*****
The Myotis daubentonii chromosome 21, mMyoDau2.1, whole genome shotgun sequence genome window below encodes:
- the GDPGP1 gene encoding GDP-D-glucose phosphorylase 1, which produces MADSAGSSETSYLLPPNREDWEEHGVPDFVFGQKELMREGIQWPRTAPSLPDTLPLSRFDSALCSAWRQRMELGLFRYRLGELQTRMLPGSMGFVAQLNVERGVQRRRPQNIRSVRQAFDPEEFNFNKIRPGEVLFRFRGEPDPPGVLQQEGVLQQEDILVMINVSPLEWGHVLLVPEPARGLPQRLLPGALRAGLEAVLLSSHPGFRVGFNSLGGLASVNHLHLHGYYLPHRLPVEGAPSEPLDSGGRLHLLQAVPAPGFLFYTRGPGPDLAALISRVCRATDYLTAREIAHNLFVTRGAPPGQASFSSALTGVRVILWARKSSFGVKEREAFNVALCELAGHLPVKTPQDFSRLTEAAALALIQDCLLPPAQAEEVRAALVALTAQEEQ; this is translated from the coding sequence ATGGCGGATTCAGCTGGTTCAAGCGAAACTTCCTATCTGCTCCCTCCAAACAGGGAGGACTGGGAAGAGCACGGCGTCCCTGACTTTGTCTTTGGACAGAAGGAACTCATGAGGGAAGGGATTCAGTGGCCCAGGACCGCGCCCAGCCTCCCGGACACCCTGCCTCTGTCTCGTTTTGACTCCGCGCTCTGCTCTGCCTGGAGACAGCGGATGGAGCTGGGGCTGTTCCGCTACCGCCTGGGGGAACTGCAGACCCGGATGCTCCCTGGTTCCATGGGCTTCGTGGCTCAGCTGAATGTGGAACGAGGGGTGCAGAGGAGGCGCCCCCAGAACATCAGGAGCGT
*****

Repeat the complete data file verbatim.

The Myotis daubentonii chromosome 21, mMyoDau2.1, whole genome shotgun sequence genome window below encodes:
- the GDPGP1 gene encoding GDP-D-glucose phosphorylase 1, which produces MADSAGSSETSYLLPPNREDWEEHGVPDFVFGQKELMREGIQWPRTAPSLPDTLPLSRFDSALCSAWRQRMELGLFRYRLGELQTRMLPGSMGFVAQLNVERGVQRRRPQNIRSVRQAFDPEEFNFNKIRPGEVLFRFRGEPDPPGVLQQEGVLQQEDILVMINVSPLEWGHVLLVPEPARGLPQRLLPGALRAGLEAVLLSSHPGFRVGFNSLGGLASVNHLHLHGYYLPHRLPVEGAPSEPLDSGGRLHLLQAVPAPGFLFYTRGPGPDLAALISRVCRATDYLTAREIAHNLFVTRGAPPGQASFSSALTGVRVILWARKSSFGVKEREAFNVALCELAGHLPVKTPQDFSRLTEAAALALIQDCLLPPAQAEEVRAALVALTAQEEQ; this is translated from the coding sequence ATGGCGGATTCAGCTGGTTCAAGCGAAACTTCCTATCTGCTCCCTCCAAACAGGGAGGACTGGGAAGAGCACGGCGTCCCTGACTTTGTCTTTGGACAGAAGGAACTCATGAGGGAAGGGATTCAGTGGCCCAGGACCGCGCCCAGCCTCCCGGACACCCTGCCTCTGTCTCGTTTTGACTCCGCGCTCTGCTCTGCCTGGAGACAGCGGATGGAGCTGGGGCTGTTCCGCTACCGCCTGGGGGAACTGCAGACCCGGATGCTCCCTGGTTCCATGGGCTTCGTGGCTCAGCTGAATGTGGAACGAGGGGTGCAGAGGAGGCGCCCCCAGAACATCAGGAGCGT